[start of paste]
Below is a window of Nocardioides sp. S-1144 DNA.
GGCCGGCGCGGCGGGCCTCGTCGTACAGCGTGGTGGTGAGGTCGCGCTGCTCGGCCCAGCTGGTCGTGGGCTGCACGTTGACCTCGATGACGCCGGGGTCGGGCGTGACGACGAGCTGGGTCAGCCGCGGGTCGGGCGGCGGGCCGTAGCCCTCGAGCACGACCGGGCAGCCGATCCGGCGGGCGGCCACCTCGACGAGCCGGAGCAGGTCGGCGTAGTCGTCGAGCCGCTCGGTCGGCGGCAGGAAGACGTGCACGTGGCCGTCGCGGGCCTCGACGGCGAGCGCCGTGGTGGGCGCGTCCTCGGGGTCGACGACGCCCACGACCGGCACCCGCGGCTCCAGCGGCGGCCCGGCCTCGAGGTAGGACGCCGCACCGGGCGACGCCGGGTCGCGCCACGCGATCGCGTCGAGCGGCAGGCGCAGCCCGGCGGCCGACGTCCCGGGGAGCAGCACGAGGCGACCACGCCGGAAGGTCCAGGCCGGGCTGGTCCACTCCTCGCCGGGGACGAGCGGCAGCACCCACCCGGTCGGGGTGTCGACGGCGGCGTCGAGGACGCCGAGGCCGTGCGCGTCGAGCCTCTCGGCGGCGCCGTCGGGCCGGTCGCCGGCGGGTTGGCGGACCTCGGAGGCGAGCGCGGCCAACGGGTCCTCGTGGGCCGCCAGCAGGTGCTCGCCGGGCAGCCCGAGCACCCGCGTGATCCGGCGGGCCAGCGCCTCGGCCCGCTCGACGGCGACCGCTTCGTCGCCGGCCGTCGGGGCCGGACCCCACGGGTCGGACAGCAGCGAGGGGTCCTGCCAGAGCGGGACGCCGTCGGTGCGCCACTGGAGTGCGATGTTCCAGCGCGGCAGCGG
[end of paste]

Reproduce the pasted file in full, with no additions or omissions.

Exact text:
Below is a window of Nocardioides sp. S-1144 DNA.
GGCCGGCGCGGCGGGCCTCGTCGTACAGCGTGGTGGTGAGGTCGCGCTGCTCGGCCCAGCTGGTCGTGGGCTGCACGTTGACCTCGATGACGCCGGGGTCGGGCGTGACGACGAGCTGGGTCAGCCGCGGGTCGGGCGGCGGGCCGTAGCCCTCGAGCACGACCGGGCAGCCGATCCGGCGGGCGGCCACCTCGACGAGCCGGAGCAGGTCGGCGTAGTCGTCGAGCCGCTCGGTCGGCGGCAGGAAGACGTGCACGTGGCCGTCGCGGGCCTCGACGGCGAGCGCCGTGGTGGGCGCGTCCTCGGGGTCGACGACGCCCACGACCGGCACCCGCGGCTCCAGCGGCGGCCCGGCCTCGAGGTAGGACGCCGCACCGGGCGACGCCGGGTCGCGCCACGCGATCGCGTCGAGCGGCAGGCGCAGCCCGGCGGCCGACGTCCCGGGGAGCAGCACGAGGCGACCACGCCGGAAGGTCCAGGCCGGGCTGGTCCACTCCTCGCCGGGGACGAGCGGCAGCACCCACCCGGTCGGGGTGTCGACGGCGGCGTCGAGGACGCCGAGGCCGTGCGCGTCGAGCCTCTCGGCGGCGCCGTCGGGCCGGTCGCCGGCGGGTTGGCGGACCTCGGAGGCGAGCGCGGCCAACGGGTCCTCGTGGGCCGCCAGCAGGTGCTCGCCGGGCAGCCCGAGCACCCGCGTGATCCGGCGGGCCAGCGCCTCGGCCCGCTCGACGGCGACCGCTTCGTCGCCGGCCGTCGGGGCCGGACCCCACGGGTCGGACAGCAGCGAGGGGTCCTGCCAGAGCGGGACGCCGTCGGTGCGCCACTGGAGTGCGATGTTCCAGCGCGGCAGCGG